Vernon provides no argument and cites to no authority indicating how the court erred in not including Findings of Fact or Conclusions of Law to explain "why" it determined that 30 hours of work by Plaintiff's counsel were reasonable and necessary through trial. The rules of appellate procedure require an appellant's brief to contain a "clear and concise argument for the contentions made, with appropriate citations to authorities and to the record." See Tex. R. App. P. 38.1(h); Bradt v. West, 892 S.W.2d 56, 69 (Tex. App.--Houston [1st Dist.] 1994, writ denied) (holding that fact that brief contains authorities on conspiracy is not alone sufficient to comprise "argument" necessary to keep from waiving cause of action on appeal as both authorities and argument are required); Green v. Kaposta, 152 S.W.3d 839, 841 (Tex. App.--Dallas 2005, no pet.) (stating that "appellant's failure to present sufficient argument or authority to support an issue waives that issue on appeal."). This sub-issue is therefore waived. See Bradt, 892 S.W.2d at 69.
2. Finding not Supported by the Evidence
Vernon challenges the factual sufficiency of the evidence supporting the trial court's finding that "30 hours of work by Plaintiff's counsel were reasonable and necessary through trial and that $185.00/hour is a reasonable and necessary hourly rate for plaintiff's counsel." (6) When the appellate record contains a complete reporter's record, we review the trial court's findings of fact under the same standards for factual sufficiency that govern review of jury findings. (7) See Min v. Avila, 991 S.W.2d 495, 500 (Tex. App.--Houston [1st Dist.] 1999, no pet.). As fact finder, the trial court is the sole judge of the credibility of witnesses in a bench trial. See Murff v. Murff, 615 S.W.2d 696, 700 (Tex. 1981); Sw. Bell Media, Inc. v. Lyles, 825 S.W.2d 488, 493 (Tex. App.--Houston [1st Dist.] 1992, writ denied). An appellate court may not substitute its judgment for the trial court's assessment of witnesses' credibility in a bench trial. See In re W.E.R., 669 S.W.2d 716, 717 (Tex. 1984). In determining factual sufficiency, this court weighs all the evidence, both supporting and conflicting, and may set the finding aside only if it is so contrary to the overwhelming weight of the evidence as to be clearly wrong and manifestly unjust. Cain, 709 S.W.2d at 176; Comm'n of Contracts v. Arriba Ltd., 882 S.W.2d 576, 582 (Tex. App.--Houston [1st Dist.] 1994, no writ).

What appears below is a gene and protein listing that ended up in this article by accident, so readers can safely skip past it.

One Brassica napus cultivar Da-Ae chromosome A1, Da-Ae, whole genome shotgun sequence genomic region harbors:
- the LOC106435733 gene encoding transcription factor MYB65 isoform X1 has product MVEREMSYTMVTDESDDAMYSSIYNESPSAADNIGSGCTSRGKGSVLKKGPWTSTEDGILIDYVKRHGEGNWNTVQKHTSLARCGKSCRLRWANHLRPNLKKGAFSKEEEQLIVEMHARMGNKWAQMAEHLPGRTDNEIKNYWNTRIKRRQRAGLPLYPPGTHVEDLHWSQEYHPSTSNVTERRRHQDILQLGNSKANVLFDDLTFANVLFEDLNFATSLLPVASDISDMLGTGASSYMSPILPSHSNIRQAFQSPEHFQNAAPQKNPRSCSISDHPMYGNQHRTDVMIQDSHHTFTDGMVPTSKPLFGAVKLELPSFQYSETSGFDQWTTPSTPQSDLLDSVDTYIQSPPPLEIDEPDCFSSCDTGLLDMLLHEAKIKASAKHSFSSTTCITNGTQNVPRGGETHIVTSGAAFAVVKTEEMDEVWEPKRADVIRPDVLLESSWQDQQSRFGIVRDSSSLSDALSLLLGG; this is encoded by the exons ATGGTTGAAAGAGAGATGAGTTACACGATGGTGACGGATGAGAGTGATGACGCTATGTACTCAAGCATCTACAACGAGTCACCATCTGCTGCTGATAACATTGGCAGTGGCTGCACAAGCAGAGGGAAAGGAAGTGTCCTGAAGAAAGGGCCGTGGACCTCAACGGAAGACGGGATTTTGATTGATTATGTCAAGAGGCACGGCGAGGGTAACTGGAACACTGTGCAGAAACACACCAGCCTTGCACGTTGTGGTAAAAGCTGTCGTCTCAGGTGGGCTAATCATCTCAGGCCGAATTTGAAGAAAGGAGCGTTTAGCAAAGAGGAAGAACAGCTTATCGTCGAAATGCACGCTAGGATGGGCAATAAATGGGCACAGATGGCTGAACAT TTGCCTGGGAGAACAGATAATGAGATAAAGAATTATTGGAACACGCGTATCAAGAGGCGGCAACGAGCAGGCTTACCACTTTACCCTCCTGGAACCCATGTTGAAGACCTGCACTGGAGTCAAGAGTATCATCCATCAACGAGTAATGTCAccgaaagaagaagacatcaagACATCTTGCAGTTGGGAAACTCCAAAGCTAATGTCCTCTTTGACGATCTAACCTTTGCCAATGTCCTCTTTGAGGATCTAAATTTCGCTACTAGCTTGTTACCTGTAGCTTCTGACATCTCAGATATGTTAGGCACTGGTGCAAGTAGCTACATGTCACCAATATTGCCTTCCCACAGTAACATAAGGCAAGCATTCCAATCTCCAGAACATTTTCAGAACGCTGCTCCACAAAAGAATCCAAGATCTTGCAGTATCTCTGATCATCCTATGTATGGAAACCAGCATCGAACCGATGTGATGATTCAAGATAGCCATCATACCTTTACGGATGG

Vernon's attorney's testimony was not uncontested, and the evidence could lead reasonable minds to form different conclusions regarding reasonableness. Cross-examination by CAC and evidence in the record indicates that Vernon rejected CAC's first three settlement offers made within a two-week period for $3,000, $5,000, and $5,500. Thirty hours at $185.00 per hour, a total fee of $5,550, corresponds with Vernon's attorney's estimate of time worked on the case before CAC's first offer of settlement, admitted for the purpose of drawing "a line, or a mark in the time line, at which point [CAC] believed any attorney's fees beyond that were unreasonable." By awarding attorney's fees in an amount incurred only prior to the settlement offers, the court implicitly found to be unreasonable any time worked on the case beyond the offers. Moreover, as previously noted, the trial court was within its discretion to find not credible Vernon's attorney's testimony concerning the number of hours he claimed to have worked. Vernon's attorney's testimony included what he called a guess, failed to include written documentation of some of the claimed hours, and contained inconsistencies. See In re W.E.R., 669 S.W.2d at 717. We cannot overturn the finding when sufficient evidence to cause reasonable minds to disagree exists, as it does here. The finding is not contrary to the great weight and preponderance of the evidence, and thus is factually sufficient. See Cain, 709 S.W.2d at 176.
We hold that the trial court's finding of fact is supported by factually sufficient evidence. (8) We overrule Vernon's first issue.
Admission of Settlement Proposal Evidence
In her second issue, Vernon contends that the trial court erred by allowing settlement proposals into evidence over her objections that the documents were not admissible due to lack of relevancy and to their prohibition by Rule 408 of the Rules of Evidence.